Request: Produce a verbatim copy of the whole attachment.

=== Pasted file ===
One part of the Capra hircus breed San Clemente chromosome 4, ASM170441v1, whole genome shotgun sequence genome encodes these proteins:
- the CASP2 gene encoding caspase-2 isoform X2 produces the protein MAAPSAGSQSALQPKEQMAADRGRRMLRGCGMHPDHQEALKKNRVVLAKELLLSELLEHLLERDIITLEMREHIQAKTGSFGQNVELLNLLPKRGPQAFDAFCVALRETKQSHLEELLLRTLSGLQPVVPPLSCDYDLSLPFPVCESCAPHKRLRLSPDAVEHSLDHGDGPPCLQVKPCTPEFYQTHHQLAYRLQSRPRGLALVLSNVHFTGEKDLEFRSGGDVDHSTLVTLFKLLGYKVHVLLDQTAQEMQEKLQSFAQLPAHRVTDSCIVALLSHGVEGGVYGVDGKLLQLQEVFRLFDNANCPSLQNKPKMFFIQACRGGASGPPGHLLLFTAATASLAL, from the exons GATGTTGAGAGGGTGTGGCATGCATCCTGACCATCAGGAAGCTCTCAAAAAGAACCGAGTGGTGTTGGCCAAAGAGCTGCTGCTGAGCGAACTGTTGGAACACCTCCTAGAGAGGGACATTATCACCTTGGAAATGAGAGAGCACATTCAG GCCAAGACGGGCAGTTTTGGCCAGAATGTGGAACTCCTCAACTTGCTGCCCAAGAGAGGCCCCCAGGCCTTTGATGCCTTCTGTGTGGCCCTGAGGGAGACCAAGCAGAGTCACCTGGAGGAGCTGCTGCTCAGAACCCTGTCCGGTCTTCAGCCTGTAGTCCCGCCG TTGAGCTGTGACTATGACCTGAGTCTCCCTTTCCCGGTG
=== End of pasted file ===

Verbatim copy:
One part of the Capra hircus breed San Clemente chromosome 4, ASM170441v1, whole genome shotgun sequence genome encodes these proteins:
- the CASP2 gene encoding caspase-2 isoform X2 produces the protein MAAPSAGSQSALQPKEQMAADRGRRMLRGCGMHPDHQEALKKNRVVLAKELLLSELLEHLLERDIITLEMREHIQAKTGSFGQNVELLNLLPKRGPQAFDAFCVALRETKQSHLEELLLRTLSGLQPVVPPLSCDYDLSLPFPVCESCAPHKRLRLSPDAVEHSLDHGDGPPCLQVKPCTPEFYQTHHQLAYRLQSRPRGLALVLSNVHFTGEKDLEFRSGGDVDHSTLVTLFKLLGYKVHVLLDQTAQEMQEKLQSFAQLPAHRVTDSCIVALLSHGVEGGVYGVDGKLLQLQEVFRLFDNANCPSLQNKPKMFFIQACRGGASGPPGHLLLFTAATASLAL, from the exons GATGTTGAGAGGGTGTGGCATGCATCCTGACCATCAGGAAGCTCTCAAAAAGAACCGAGTGGTGTTGGCCAAAGAGCTGCTGCTGAGCGAACTGTTGGAACACCTCCTAGAGAGGGACATTATCACCTTGGAAATGAGAGAGCACATTCAG GCCAAGACGGGCAGTTTTGGCCAGAATGTGGAACTCCTCAACTTGCTGCCCAAGAGAGGCCCCCAGGCCTTTGATGCCTTCTGTGTGGCCCTGAGGGAGACCAAGCAGAGTCACCTGGAGGAGCTGCTGCTCAGAACCCTGTCCGGTCTTCAGCCTGTAGTCCCGCCG TTGAGCTGTGACTATGACCTGAGTCTCCCTTTCCCGGTG